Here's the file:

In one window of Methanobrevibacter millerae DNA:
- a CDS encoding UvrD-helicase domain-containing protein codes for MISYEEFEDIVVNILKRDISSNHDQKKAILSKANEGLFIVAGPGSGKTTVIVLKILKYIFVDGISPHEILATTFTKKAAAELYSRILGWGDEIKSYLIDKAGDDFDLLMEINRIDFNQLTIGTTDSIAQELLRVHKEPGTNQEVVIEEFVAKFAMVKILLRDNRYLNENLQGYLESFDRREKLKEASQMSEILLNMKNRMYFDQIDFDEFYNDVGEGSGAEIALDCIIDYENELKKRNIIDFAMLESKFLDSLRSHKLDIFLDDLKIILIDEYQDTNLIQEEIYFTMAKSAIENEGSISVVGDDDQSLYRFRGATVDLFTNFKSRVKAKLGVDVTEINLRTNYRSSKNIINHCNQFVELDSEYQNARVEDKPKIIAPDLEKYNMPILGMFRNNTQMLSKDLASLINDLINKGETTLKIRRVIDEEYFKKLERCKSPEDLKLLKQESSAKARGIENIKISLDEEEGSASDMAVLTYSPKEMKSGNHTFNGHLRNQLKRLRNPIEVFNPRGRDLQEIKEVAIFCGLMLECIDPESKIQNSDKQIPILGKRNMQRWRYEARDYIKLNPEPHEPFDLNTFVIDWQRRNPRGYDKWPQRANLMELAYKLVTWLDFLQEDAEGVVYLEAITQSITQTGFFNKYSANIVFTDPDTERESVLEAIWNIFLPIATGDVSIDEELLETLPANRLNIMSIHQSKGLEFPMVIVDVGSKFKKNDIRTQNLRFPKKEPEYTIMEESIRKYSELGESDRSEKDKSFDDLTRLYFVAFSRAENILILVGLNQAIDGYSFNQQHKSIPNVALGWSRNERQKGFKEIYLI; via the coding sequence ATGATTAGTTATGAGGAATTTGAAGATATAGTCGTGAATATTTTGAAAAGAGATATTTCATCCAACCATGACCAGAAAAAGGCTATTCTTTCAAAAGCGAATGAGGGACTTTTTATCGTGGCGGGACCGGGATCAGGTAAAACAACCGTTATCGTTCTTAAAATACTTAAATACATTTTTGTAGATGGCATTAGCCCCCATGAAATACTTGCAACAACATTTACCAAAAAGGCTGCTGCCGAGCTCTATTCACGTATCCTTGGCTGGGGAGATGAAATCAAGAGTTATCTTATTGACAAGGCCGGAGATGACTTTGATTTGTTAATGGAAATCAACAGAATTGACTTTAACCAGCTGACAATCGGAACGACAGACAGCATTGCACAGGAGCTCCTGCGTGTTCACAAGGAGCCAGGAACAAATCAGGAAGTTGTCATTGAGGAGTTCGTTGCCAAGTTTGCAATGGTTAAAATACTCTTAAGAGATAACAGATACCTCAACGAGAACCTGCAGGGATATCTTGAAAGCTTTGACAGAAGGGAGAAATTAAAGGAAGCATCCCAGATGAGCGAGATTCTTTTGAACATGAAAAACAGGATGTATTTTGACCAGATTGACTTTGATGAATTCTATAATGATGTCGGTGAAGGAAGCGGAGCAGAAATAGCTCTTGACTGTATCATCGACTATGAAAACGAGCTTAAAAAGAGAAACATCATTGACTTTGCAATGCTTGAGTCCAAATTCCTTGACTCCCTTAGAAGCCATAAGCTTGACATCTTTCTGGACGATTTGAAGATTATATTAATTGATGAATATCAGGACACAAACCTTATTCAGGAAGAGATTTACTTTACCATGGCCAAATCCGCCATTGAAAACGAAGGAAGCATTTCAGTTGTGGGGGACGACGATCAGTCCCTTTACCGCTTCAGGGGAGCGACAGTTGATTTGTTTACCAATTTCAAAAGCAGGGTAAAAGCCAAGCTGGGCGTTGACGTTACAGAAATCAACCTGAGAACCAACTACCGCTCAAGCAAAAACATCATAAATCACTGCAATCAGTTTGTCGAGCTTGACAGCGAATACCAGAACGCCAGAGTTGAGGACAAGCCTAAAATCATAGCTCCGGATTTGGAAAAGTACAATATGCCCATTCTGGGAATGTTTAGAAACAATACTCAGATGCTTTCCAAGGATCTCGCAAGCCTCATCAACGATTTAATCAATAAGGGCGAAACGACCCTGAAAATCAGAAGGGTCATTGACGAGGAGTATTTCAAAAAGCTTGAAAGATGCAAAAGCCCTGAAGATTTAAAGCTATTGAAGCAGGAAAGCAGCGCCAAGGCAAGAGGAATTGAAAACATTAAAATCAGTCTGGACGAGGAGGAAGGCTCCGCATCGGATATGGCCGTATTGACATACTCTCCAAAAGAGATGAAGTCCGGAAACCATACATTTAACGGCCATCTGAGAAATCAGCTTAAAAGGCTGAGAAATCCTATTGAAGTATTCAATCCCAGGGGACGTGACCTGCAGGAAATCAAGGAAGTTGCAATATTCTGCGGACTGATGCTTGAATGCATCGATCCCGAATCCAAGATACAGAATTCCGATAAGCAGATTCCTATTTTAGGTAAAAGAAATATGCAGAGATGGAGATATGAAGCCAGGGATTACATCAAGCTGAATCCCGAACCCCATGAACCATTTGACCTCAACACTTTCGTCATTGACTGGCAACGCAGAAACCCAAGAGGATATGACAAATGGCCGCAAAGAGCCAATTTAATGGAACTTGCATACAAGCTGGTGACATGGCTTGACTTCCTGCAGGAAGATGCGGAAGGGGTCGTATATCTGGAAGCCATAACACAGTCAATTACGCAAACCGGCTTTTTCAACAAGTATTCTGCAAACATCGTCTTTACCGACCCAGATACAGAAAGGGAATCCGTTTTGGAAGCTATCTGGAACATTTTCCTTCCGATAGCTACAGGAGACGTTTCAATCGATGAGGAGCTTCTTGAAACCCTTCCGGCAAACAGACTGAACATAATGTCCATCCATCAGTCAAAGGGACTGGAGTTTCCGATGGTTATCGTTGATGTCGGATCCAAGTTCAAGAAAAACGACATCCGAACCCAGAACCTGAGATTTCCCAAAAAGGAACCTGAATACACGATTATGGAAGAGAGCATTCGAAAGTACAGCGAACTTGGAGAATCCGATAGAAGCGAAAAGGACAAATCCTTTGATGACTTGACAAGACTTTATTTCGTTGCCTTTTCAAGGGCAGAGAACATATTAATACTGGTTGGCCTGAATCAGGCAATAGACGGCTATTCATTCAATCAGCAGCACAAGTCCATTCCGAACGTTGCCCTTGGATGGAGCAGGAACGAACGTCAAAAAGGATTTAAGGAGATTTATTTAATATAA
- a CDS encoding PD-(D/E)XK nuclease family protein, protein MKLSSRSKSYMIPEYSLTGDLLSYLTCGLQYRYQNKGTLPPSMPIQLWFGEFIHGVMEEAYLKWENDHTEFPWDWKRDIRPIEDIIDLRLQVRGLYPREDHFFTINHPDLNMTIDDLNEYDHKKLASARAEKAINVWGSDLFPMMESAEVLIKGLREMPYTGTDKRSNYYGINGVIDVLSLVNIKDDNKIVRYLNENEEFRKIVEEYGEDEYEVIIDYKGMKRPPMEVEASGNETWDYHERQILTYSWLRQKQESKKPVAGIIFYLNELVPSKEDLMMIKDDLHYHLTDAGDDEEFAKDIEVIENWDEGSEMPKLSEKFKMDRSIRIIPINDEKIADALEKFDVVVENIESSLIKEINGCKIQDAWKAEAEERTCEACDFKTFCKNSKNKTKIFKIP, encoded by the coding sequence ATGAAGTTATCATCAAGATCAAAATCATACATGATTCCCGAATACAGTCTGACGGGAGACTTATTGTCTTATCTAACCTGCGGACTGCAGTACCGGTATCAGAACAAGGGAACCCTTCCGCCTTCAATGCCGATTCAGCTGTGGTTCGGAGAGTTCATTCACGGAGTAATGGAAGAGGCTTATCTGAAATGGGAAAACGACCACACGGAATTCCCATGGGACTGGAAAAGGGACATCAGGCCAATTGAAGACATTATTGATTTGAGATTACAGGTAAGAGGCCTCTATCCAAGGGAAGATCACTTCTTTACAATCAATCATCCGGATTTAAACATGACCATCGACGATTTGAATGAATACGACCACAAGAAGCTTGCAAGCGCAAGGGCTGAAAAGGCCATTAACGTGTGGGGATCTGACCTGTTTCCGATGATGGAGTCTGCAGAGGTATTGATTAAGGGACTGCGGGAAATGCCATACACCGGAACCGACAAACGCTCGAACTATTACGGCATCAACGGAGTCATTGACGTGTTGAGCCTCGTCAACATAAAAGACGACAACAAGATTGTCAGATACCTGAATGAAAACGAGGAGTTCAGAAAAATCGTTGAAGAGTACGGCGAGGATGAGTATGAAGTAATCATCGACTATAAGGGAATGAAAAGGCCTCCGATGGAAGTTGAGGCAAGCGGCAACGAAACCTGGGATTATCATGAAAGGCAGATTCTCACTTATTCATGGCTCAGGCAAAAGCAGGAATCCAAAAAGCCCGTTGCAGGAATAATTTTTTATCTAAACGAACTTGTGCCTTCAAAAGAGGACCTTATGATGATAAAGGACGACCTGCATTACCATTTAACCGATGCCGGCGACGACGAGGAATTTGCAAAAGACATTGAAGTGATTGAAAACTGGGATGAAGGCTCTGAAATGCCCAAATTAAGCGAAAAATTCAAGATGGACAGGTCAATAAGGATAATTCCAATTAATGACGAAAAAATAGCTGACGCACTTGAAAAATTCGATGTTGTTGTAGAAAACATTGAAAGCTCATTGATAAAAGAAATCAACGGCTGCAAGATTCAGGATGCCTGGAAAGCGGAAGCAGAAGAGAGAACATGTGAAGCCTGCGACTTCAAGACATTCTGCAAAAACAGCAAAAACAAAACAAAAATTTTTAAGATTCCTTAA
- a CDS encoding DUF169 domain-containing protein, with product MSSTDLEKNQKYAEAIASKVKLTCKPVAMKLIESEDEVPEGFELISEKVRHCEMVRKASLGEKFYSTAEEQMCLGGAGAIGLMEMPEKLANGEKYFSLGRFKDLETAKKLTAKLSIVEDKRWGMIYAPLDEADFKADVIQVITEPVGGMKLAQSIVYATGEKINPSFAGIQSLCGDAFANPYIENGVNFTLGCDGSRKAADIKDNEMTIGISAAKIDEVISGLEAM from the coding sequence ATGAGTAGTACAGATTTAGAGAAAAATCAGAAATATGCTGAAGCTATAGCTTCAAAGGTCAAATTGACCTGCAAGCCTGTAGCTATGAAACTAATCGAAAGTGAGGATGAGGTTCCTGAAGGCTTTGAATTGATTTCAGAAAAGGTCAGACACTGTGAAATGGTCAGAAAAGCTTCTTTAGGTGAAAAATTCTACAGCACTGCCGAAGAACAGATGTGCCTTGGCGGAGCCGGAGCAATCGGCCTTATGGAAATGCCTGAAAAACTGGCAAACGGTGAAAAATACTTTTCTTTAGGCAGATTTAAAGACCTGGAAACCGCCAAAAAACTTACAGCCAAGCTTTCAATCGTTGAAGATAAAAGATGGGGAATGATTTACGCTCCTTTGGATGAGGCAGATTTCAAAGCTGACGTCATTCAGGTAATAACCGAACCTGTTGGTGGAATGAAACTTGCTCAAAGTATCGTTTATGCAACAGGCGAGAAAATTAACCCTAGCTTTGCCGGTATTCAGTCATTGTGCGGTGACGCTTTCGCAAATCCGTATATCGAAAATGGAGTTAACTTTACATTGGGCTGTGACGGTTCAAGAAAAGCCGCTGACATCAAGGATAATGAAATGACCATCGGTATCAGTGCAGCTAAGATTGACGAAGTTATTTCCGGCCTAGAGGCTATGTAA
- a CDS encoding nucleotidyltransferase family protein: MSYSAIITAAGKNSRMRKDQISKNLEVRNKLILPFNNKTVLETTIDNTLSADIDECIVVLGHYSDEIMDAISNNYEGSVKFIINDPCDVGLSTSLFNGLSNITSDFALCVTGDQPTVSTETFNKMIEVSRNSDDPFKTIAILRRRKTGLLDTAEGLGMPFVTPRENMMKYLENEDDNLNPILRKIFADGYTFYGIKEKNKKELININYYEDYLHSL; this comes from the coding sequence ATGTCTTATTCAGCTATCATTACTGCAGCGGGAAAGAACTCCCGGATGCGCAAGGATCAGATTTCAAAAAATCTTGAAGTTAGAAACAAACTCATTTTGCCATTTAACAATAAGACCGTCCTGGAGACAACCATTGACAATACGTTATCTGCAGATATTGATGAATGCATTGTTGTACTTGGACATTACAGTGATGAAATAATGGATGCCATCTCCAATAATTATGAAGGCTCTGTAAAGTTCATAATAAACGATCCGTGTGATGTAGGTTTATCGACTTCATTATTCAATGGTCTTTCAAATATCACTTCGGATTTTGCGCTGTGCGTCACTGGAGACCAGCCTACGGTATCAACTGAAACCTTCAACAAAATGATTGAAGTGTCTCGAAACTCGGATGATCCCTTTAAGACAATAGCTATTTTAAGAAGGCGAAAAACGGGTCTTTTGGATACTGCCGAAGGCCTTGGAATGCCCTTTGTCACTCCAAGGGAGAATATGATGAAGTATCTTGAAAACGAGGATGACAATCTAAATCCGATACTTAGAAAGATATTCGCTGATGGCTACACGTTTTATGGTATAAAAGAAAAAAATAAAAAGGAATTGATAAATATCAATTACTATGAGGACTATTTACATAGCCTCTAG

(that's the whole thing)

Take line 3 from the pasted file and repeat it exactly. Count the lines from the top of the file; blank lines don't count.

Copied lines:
- a CDS encoding PD-(D/E)XK nuclease family protein, protein MKLSSRSKSYMIPEYSLTGDLLSYLTCGLQYRYQNKGTLPPSMPIQLWFGEFIHGVMEEAYLKWENDHTEFPWDWKRDIRPIEDIIDLRLQVRGLYPREDHFFTINHPDLNMTIDDLNEYDHKKLASARAEKAINVWGSDLFPMMESAEVLIKGLREMPYTGTDKRSNYYGINGVIDVLSLVNIKDDNKIVRYLNENEEFRKIVEEYGEDEYEVIIDYKGMKRPPMEVEASGNETWDYHERQILTYSWLRQKQESKKPVAGIIFYLNELVPSKEDLMMIKDDLHYHLTDAGDDEEFAKDIEVIENWDEGSEMPKLSEKFKMDRSIRIIPINDEKIADALEKFDVVVENIESSLIKEINGCKIQDAWKAEAEERTCEACDFKTFCKNSKNKTKIFKIP, encoded by the coding sequence ATGAAGTTATCATCAAGATCAAAATCATACATGATTCCCGAATACAGTCTGACGGGAGACTTATTGTCTTATCTAACCTGCGGACTGCAGTACCGGTATCAGAACAAGGGAACCCTTCCGCCTTCAATGCCGATTCAGCTGTGGTTCGGAGAGTTCATTCACGGAGTAATGGAAGAGGCTTATCTGAAATGGGAAAACGACCACACGGAATTCCCATGGGACTGGAAAAGGGACATCAGGCCAATTGAAGACATTATTGATTTGAGATTACAGGTAAGAGGCCTCTATCCAAGGGAAGATCACTTCTTTACAATCAATCATCCGGATTTAAACATGACCATCGACGATTTGAATGAATACGACCACAAGAAGCTTGCAAGCGCAAGGGCTGAAAAGGCCATTAACGTGTGGGGATCTGACCTGTTTCCGATGATGGAGTCTGCAGAGGTATTGATTAAGGGACTGCGGGAAATGCCATACACCGGAACCGACAAACGCTCGAACTATTACGGCATCAACGGAGTCATTGACGTGTTGAGCCTCGTCAACATAAAAGACGACAACAAGATTGTCAGATACCTGAATGAAAACGAGGAGTTCAGAAAAATCGTTGAAGAGTACGGCGAGGATGAGTATGAAGTAATCATCGACTATAAGGGAATGAAAAGGCCTCCGATGGAAGTTGAGGCAAGCGGCAACGAAACCTGGGATTATCATGAAAGGCAGATTCTCACTTATTCATGGCTCAGGCAAAAGCAGGAATCCAAAAAGCCCGTTGCAGGAATAATTTTTTATCTAAACGAACTTGTGCCTTCAAAAGAGGACCTTATGATGATAAAGGACGACCTGCATTACCATTTAACCGATGCCGGCGACGACGAGGAATTTGCAAAAGACATTGAAGTGATTGAAAACTGGGATGAAGGCTCTGAAATGCCCAAATTAAGCGAAAAATTCAAGATGGACAGGTCAATAAGGATAATTCCAATTAATGACGAAAAAATAGCTGACGCACTTGAAAAATTCGATGTTGTTGTAGAAAACATTGAAAGCTCATTGATAAAAGAAATCAACGGCTGCAAGATTCAGGATGCCTGGAAAGCGGAAGCAGAAGAGAGAACATGTGAAGCCTGCGACTTCAAGACATTCTGCAAAAACAGCAAAAACAAAACAAAAATTTTTAAGATTCCTTAA